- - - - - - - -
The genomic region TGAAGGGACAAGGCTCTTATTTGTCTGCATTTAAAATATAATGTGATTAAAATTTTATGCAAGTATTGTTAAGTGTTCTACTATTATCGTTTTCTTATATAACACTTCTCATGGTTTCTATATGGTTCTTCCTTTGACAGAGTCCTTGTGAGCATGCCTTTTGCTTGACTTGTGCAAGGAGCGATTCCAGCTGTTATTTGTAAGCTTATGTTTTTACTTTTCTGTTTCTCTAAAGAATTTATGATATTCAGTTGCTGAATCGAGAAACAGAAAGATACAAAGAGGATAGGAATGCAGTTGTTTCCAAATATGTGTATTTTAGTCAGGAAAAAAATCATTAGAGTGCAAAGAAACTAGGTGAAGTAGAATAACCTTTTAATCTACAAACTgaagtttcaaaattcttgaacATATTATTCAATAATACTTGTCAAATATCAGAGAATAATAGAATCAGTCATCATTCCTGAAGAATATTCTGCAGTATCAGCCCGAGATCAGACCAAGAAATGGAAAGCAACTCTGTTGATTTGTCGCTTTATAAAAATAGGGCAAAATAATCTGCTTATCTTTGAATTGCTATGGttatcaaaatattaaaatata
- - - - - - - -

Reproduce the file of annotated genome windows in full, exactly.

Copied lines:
The genomic region TGAAGGGACAAGGCTCTTATTTGTCTGCATTTAAAATATAATGTGATTAAAATTTTATGCAAGTATTGTTAAGTGTTCTACTATTATCGTTTTCTTATATAACACTTCTCATGGTTTCTATATGGTTCTTCCTTTGACAGAGTCCTTGTGAGCATGCCTTTTGCTTGACTTGTGCAAGGAGCGATTCCAGCTGTTATTTGTAAGCTTATGTTTTTACTTTTCTGTTTCTCTAAAGAATTTATGATATTCAGTTGCTGAATCGAGAAACAGAAAGATACAAAGAGGATAGGAATGCAGTTGTTTCCAAATATGTGTATTTTAGTCAGGAAAAAAATCATTAGAGTGCAAAGAAACTAGGTGAAGTAGAATAACCTTTTAATCTACAAACTgaagtttcaaaattcttgaacATATTATTCAATAATACTTGTCAAATATCAGAGAATAATAGAATCAGTCATCATTCCTGAAGAATATTCTGCAGTATCAGCCCGAGATCAGACCAAGAAATGGAAAGCAACTCTGTTGATTTGTCGCTTTATAAAAATAGGGCAAAATAATCTGCTTATCTTTGAATTGCTATGGttatcaaaatattaaaatata